After 100 Days, Habitat for Humanity is Building Houses and Production -- Capacity in Tsunami-affected Areas
April 4, 2005
Up to 35,000 Families To Benefit From Multi-Year Program
Batticaloa builder: Australian First Builder Leigh Nerlich removes the beam form from the top of a replacement Habitat home in tsunami-ravaged part of Sri Lanka
Batticaloa builder: Australian First Builder Leigh Nerlich removes the beam form from the top of a replacement Habitat home in tsunami-ravaged part of Sri Lanka BANGKOK, (4 April, 2005) - One hundred days after the Indian Ocean tsunami, as many villagers are observing rites of mourning and remembrance, Habitat for Humanity is building and repairing houses and operating technical centers to benefit an estimated 30,000 to 35,000 families in tsunami-affected areas of India, Indonesia, Thailand and Sri Lanka.
Habitat worked in all four countries before the disaster, but is scaling up to provide significant numbers of permanent houses during a two-year reconstruction program.
Nearly US39 million has been raised to fund Habitat’s tsunami recovery effort. The organization has set a new fund-raising target of US50 million, which will allow many more families to be helped. Corporations, institutions and individuals continue to donate money and gifts-in-kind to fund Habitat’s plans.
“We are committed to moving families out of camps and into permanent housing as quickly as possible,” said Steve Weir, vice president for Habitat’s Asia-Pacific area. “We are aiming to help reconstruct communities as well as homes, so we are partnering with other organizations that specialize in livelihood development so that we can concentrate on what we do best, building proper homes.”
“A key piece of Habitat’s rebuilding plan is a network of 10 “Disaster Response Technical Centers,” which help build construction capacity, said Weir. Experts at the centers and at their satellite operations on building sites teach construction skills and supervise production of materials such as bricks, concrete blocks and roofing tiles.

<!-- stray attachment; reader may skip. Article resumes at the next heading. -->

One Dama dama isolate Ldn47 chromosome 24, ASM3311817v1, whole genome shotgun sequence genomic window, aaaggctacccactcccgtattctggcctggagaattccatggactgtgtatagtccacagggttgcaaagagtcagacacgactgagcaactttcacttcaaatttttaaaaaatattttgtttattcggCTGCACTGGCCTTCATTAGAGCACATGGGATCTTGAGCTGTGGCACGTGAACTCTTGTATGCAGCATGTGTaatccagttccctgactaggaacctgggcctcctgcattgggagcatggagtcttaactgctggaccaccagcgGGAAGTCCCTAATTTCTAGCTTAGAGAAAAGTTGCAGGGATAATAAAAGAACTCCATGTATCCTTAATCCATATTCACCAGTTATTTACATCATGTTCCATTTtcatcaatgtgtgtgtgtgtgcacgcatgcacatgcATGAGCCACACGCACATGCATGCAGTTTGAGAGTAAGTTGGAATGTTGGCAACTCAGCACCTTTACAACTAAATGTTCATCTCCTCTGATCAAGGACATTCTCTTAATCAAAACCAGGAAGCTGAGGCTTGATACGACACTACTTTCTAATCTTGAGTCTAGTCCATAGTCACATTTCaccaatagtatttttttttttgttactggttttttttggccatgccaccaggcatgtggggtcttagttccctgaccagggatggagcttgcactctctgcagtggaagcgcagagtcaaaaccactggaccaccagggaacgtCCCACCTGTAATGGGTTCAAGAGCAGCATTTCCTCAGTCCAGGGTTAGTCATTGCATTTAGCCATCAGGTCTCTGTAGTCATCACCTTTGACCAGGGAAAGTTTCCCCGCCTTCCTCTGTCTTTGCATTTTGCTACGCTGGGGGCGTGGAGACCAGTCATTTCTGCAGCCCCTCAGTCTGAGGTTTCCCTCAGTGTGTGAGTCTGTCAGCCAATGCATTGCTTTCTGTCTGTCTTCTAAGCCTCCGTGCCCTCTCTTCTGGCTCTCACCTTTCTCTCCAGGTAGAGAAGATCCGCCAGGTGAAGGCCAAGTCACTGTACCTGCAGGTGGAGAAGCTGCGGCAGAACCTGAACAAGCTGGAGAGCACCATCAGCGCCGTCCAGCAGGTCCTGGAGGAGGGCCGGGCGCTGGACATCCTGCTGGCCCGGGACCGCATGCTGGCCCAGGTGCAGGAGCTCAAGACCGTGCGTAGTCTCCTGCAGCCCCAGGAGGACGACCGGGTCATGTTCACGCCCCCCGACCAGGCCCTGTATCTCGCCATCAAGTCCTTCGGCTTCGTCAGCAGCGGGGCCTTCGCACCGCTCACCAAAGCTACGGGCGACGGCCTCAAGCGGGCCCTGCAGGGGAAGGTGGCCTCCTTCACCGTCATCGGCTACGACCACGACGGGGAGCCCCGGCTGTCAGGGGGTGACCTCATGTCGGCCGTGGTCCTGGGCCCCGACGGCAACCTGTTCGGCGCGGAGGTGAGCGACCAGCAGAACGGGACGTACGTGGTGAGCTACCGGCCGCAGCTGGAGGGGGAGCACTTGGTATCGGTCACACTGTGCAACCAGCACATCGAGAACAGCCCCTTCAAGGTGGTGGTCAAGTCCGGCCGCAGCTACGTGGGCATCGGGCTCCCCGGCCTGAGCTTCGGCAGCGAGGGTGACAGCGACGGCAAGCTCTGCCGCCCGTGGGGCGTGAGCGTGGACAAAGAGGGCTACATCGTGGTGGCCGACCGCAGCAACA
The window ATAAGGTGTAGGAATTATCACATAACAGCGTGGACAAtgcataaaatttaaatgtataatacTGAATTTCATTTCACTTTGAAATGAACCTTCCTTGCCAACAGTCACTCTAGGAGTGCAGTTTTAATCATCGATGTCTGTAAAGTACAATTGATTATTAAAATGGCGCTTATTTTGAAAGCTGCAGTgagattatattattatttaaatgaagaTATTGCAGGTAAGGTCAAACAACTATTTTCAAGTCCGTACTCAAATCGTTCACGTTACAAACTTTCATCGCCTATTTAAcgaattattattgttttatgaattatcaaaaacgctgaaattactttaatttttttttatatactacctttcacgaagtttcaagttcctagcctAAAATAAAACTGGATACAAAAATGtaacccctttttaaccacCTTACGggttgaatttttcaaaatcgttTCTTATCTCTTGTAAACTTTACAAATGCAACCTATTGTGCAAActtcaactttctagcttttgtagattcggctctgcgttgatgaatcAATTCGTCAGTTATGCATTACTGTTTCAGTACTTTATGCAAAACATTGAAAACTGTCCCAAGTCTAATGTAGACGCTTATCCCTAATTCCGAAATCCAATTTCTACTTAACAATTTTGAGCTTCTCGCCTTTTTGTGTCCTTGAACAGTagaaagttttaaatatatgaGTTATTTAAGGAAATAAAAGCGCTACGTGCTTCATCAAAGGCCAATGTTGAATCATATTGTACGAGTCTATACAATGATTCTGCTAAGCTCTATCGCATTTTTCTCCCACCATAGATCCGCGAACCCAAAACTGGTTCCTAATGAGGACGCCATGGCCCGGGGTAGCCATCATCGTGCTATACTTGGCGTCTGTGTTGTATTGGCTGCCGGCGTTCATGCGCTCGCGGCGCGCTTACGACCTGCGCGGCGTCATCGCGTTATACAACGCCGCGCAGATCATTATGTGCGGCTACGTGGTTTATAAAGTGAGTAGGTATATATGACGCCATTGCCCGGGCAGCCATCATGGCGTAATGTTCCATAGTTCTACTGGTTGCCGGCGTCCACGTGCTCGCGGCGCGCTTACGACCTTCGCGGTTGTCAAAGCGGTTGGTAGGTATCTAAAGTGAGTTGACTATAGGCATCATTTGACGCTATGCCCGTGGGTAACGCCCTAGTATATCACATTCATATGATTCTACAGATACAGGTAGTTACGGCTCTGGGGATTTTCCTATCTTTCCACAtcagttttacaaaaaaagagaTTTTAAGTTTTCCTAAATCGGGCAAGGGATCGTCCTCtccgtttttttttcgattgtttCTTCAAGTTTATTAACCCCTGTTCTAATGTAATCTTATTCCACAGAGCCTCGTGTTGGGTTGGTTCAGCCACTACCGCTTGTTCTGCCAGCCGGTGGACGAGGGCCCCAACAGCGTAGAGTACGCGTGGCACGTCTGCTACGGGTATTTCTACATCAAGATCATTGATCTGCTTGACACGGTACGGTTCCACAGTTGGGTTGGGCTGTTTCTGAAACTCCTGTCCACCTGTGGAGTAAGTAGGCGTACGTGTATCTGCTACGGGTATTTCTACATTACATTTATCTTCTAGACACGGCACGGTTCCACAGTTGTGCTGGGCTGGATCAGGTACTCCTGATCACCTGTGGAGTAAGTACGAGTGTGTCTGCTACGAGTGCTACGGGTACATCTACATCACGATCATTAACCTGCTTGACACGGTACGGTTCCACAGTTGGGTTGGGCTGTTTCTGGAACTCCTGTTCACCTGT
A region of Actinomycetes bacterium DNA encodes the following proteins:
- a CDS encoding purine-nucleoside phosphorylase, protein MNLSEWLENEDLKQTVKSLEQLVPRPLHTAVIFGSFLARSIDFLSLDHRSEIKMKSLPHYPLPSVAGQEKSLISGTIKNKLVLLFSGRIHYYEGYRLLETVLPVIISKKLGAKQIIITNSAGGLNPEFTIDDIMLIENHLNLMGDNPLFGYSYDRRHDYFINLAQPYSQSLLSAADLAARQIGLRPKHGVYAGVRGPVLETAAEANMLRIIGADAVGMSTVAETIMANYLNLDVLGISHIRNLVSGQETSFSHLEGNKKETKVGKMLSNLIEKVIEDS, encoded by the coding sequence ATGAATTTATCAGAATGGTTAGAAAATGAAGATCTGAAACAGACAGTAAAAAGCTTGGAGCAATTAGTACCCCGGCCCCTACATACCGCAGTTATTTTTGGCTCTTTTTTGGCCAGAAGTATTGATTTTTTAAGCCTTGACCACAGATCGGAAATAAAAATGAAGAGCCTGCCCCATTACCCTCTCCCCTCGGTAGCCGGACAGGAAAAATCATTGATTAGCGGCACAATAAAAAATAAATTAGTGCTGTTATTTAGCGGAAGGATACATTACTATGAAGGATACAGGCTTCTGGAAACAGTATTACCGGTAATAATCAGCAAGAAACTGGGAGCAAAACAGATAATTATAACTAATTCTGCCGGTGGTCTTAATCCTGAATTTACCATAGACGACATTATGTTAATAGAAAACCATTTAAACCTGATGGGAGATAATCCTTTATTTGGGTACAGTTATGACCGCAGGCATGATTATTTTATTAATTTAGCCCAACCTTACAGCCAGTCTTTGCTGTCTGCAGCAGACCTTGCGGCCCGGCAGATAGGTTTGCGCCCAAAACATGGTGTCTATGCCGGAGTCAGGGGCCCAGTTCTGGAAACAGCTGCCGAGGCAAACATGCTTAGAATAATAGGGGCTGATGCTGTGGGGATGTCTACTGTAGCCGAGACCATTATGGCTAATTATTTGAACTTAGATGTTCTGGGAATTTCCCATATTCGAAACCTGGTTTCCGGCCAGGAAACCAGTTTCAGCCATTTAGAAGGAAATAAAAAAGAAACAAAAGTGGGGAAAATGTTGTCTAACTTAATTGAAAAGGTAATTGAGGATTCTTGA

“Disaster Response Technical centers are designed to be flexible with each center emphasizing different activities depending on local needs,” Weir said. “We particularly want to equip people to help themselves, to build their own houses. That will enable more families to get out of temporary shelter and into proper homes quickly.”
After the tsunami rebuilding phase ends, the centers will continue to be a community resource providing building materials and opportunities for training and income generation. “We’ll leverage them to make an even greater impact in the future,” Weir commented.
Centers are operating in Batticaloa, Sri Lanka, in Phang Nga, Thailand, and in Kanyakumari, India. Others, including three in Indonesia’s Aceh province, and in Galle, Sri Lanka, are due to open in the next few months.
Habitat’s strategy also includes teams of skilled construction volunteers known as “First Builders” working alongside local Habitat volunteers, staff and soon-to-be homeowners. Early First Builder teams to Sri Lanka and Thailand came from Australia, the Netherlands, New Zealand, Singapore and the United States.
“An important aspect of the First Builders program is to bring people with expertise who are self sufficient and who can cope with living and working in difficult conditions,” said Weir. “Dozens of teams are scheduled for the coming months.” When living conditions in the communities allow, Habitat for Humanity will encourage its “Global Village” volunteers to assist in reconstruction.
Habitat for Humanity International is an ecumenical Christian ministry dedicated to eliminating poverty housing. By the end of 2005, Habitat will have built its 200,000th house and more than one million people will be living in Habitat homes they helped build and are buying through no-profit, zero-interest mortgages. There is no cost to tsunami-affected families for Habitat’s housing assistance. For more information, see altenheime-hamburg.info .